President Biden on Wednesday is expected to order 100 million more COVID-19 vaccine doses from Johnson & Johnson, just weeks after the one dose vaccine received its Emergency Use Authorization from the Food and Drug Administration.
A White House official told FOX Business that Biden will announce that he is directing the team at the Department of Health and Human Services to procure an additional 100 million doses of the Johnson & Johnson vaccine.
The FDA, last month, endorsed Johnson & Johnson's vaccine, 22-0, with all committee members voting in favor of emergency use approval, and officially received its EUA days later.
|JNJ||JOHNSON & JOHNSON||176.09||-1.18||-0.67%|
"The authorization of this vaccine expands the availability of vaccines, the best medical prevention method for COVID-19, to help us in the fight against this pandemic, which has claimed over half a million lives in the United States," said Acting FDA Commissioner Dr. Janet Woodcock. "The FDA, through our open and transparent scientific review process, has now authorized three COVID-19 vaccines with the urgency called for during this pandemic, using the agency's rigorous standards for safety, effectiveness and manufacturing quality needed to support emergency use authorization."
The FDA said tests on the Janssen Biotech Inc., vaccine was about 67% effective in preventing moderate to severe cases within 14 days after dosing and 66% effective against severe to critical cases after 28 days.
Unlike the previous vaccines it takes just one shot.
Janssen is a pharmaceutical subsidiary of Johnson & Johnson.
The jab — derived from an adenovirus vector formula, unlike the vaccines created by Moderna and Pfizer-BioNTech which were created using mRNA technology and have already seen emergency use approval — was found to have a "favorable safety profile with no specific concerns identified that would preclude issuance of an EUA," the FDA said in documents posted earlier this week.
The Pfizer and Moderna vaccines, which both require two doses, are 95% and 94.1% effective, respectively. But the Johnson & Johnson single-dose vaccine is also easier to store and has a longer shelf life at higher temperatures.
The FDA based its decision on a study of the Janssen vaccine on more than 39,000 people in multiple countries, including the U.S. Roughly half were given a placebo. The others showed that the vaccine is effective roughly two-thirds of the time.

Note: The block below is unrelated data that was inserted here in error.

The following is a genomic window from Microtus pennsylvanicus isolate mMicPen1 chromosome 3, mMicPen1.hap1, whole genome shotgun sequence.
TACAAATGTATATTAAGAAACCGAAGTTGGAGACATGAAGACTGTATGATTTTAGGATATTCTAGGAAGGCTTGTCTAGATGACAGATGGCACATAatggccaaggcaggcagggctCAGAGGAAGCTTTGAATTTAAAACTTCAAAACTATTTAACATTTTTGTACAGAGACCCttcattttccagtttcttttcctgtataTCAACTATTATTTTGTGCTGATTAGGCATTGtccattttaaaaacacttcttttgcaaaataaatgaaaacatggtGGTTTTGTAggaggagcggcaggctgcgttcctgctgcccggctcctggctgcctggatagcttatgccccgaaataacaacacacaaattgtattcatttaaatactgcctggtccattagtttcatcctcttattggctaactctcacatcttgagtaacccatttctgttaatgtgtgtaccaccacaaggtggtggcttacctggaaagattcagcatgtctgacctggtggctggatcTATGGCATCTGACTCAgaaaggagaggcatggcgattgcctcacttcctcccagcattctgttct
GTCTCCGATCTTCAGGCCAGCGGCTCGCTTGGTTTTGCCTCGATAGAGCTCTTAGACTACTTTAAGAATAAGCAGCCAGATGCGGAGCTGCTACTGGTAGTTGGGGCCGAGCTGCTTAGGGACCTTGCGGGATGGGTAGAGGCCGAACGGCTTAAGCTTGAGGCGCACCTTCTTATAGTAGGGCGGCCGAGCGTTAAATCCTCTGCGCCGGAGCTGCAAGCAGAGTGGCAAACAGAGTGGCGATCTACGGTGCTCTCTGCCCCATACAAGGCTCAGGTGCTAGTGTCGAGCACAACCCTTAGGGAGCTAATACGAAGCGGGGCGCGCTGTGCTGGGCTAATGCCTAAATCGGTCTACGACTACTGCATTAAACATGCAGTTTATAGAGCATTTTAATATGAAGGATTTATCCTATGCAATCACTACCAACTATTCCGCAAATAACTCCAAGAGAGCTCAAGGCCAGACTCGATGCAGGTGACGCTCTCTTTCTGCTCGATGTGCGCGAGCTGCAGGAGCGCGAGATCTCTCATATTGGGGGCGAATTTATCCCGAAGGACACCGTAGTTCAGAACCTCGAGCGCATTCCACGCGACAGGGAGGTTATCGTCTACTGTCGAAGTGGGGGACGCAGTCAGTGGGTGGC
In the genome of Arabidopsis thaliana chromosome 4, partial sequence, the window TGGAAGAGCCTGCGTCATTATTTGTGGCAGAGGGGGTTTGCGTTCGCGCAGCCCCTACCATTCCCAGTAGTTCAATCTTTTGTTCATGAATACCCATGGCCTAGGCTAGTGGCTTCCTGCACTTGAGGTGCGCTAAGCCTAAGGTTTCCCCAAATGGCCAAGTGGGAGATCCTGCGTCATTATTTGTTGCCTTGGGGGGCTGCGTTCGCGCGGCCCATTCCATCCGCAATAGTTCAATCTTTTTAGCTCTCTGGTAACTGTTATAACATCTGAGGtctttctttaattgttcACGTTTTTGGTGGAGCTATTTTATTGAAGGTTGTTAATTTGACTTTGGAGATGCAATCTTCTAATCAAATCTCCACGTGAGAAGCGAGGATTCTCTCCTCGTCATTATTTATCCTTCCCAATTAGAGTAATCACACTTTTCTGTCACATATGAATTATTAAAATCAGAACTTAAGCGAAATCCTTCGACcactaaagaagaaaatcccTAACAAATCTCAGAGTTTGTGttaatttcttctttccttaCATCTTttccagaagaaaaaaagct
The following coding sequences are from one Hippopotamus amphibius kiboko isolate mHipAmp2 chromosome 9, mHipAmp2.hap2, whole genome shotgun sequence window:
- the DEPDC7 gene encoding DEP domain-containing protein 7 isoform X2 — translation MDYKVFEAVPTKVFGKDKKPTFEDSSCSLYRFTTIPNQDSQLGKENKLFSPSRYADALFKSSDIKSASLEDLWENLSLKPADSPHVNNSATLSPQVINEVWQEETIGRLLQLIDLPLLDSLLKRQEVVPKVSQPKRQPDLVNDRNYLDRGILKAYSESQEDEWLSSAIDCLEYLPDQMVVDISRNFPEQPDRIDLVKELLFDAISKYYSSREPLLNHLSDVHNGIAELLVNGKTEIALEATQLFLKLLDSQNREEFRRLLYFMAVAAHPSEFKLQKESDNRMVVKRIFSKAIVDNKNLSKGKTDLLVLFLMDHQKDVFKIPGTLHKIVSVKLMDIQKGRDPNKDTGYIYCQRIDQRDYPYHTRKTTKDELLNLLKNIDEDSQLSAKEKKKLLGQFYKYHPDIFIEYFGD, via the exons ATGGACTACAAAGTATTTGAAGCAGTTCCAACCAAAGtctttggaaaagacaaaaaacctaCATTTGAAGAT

The company is currently working to deliver its initial supply of 3.9 million vaccine doses to state health departments, pharmacies, federally qualified health centers and community vaccination centers across the country. Johnson & Johnson expects to deliver enough single-shot vaccines by the end of March to vaccinate more than 20 million Americans, and 100 million single-shot vaccines by June.
The company is on track to produce 1 billion doses for global distribution by the end of 2021, which would generate up to $10 billion. In August, Johnson & Johnson reached a more than $1 billion agreement with the United States for 100 million doses of its vaccine, with the option to purchase an additional 200 million doses, for $10 per shot. In addition, Johnson & Johnson reached an agreement with the E.U. for up to 400 million doses.
Before it received its EUA, the company has previously announced plans to deliver 20 million doses by the end of March.
White House coronavirus task force head Jeffery Zients said the White House was working with Johnson & Johnson to further "accelerate the pace and timeframe" for which they deliver the full 100 million doses required by contract by the end of June, which is the amount agreed upon in a previous contract.
Meanwhile, White House Press Secretary Jen Psaki said the Biden Administration’s couovnaivurs vaccine distribution plan is ahead of schedule. In January, the White House said they hoped to vaccinate 1 million people per day, but Psaki said this week that the U.S. is now vaccinating more than 2.17 million people per day.
Fox News' Peter Doocy, Madeline Farber, and Michael Ruiz contributed to this report.